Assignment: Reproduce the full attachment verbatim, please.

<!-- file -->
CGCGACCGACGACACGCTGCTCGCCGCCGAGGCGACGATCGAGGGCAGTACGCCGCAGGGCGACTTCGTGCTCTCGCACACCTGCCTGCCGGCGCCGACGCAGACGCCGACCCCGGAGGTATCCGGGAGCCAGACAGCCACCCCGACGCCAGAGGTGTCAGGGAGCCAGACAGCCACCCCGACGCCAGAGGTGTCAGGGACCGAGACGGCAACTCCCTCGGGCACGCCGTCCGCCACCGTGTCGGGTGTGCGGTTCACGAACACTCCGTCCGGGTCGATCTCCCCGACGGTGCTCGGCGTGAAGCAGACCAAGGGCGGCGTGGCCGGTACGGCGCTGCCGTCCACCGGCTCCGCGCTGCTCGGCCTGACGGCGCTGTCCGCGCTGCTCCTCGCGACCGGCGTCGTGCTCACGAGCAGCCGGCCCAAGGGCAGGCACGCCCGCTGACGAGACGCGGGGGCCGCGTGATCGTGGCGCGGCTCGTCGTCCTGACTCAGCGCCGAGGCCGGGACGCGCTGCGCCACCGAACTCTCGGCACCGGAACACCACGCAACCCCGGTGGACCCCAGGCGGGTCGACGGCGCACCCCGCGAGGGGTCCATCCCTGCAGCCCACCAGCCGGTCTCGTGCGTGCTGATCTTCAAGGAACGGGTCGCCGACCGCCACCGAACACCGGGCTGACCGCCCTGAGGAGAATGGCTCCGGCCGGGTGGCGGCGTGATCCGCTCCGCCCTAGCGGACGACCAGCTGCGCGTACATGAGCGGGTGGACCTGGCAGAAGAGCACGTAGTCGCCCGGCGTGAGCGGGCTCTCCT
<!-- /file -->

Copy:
CGCGACCGACGACACGCTGCTCGCCGCCGAGGCGACGATCGAGGGCAGTACGCCGCAGGGCGACTTCGTGCTCTCGCACACCTGCCTGCCGGCGCCGACGCAGACGCCGACCCCGGAGGTATCCGGGAGCCAGACAGCCACCCCGACGCCAGAGGTGTCAGGGAGCCAGACAGCCACCCCGACGCCAGAGGTGTCAGGGACCGAGACGGCAACTCCCTCGGGCACGCCGTCCGCCACCGTGTCGGGTGTGCGGTTCACGAACACTCCGTCCGGGTCGATCTCCCCGACGGTGCTCGGCGTGAAGCAGACCAAGGGCGGCGTGGCCGGTACGGCGCTGCCGTCCACCGGCTCCGCGCTGCTCGGCCTGACGGCGCTGTCCGCGCTGCTCCTCGCGACCGGCGTCGTGCTCACGAGCAGCCGGCCCAAGGGCAGGCACGCCCGCTGACGAGACGCGGGGGCCGCGTGATCGTGGCGCGGCTCGTCGTCCTGACTCAGCGCCGAGGCCGGGACGCGCTGCGCCACCGAACTCTCGGCACCGGAACACCACGCAACCCCGGTGGACCCCAGGCGGGTCGACGGCGCACCCCGCGAGGGGTCCATCCCTGCAGCCCACCAGCCGGTCTCGTGCGTGCTGATCTTCAAGGAACGGGTCGCCGACCGCCACCGAACACCGGGCTGACCGCCCTGAGGAGAATGGCTCCGGCCGGGTGGCGGCGTGATCCGCTCCGCCCTAGCGGACGACCAGCTGCGCGTACATGAGCGGGTGGACCTGGCAGAAGAGCACGTAGTCGCCCGGCGTGAGCGGGCTCTCCT